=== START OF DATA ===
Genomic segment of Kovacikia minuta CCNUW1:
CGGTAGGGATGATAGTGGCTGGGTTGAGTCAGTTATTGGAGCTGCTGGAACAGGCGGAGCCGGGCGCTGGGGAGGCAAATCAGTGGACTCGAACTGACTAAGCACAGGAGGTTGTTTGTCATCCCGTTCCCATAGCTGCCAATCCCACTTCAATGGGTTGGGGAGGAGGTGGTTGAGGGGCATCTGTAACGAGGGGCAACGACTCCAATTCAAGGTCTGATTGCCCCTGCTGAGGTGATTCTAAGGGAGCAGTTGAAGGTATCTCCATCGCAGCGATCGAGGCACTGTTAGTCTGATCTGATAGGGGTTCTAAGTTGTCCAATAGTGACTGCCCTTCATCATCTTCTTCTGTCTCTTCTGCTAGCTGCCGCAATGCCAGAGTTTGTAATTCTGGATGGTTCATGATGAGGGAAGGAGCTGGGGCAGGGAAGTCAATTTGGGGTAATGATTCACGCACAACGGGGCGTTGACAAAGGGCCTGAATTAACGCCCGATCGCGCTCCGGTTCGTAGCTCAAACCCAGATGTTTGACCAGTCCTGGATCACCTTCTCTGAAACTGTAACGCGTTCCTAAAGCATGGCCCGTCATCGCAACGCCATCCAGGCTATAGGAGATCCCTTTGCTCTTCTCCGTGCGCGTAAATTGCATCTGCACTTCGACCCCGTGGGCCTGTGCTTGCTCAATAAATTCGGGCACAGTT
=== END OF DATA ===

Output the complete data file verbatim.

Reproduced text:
Genomic segment of Kovacikia minuta CCNUW1:
CGGTAGGGATGATAGTGGCTGGGTTGAGTCAGTTATTGGAGCTGCTGGAACAGGCGGAGCCGGGCGCTGGGGAGGCAAATCAGTGGACTCGAACTGACTAAGCACAGGAGGTTGTTTGTCATCCCGTTCCCATAGCTGCCAATCCCACTTCAATGGGTTGGGGAGGAGGTGGTTGAGGGGCATCTGTAACGAGGGGCAACGACTCCAATTCAAGGTCTGATTGCCCCTGCTGAGGTGATTCTAAGGGAGCAGTTGAAGGTATCTCCATCGCAGCGATCGAGGCACTGTTAGTCTGATCTGATAGGGGTTCTAAGTTGTCCAATAGTGACTGCCCTTCATCATCTTCTTCTGTCTCTTCTGCTAGCTGCCGCAATGCCAGAGTTTGTAATTCTGGATGGTTCATGATGAGGGAAGGAGCTGGGGCAGGGAAGTCAATTTGGGGTAATGATTCACGCACAACGGGGCGTTGACAAAGGGCCTGAATTAACGCCCGATCGCGCTCCGGTTCGTAGCTCAAACCCAGATGTTTGACCAGTCCTGGATCACCTTCTCTGAAACTGTAACGCGTTCCTAAAGCATGGCCCGTCATCGCAACGCCATCCAGGCTATAGGAGATCCCTTTGCTCTTCTCCGTGCGCGTAAATTGCATCTGCACTTCGACCCCGTGGGCCTGTGCTTGCTCAATAAATTCGGGCACAGTT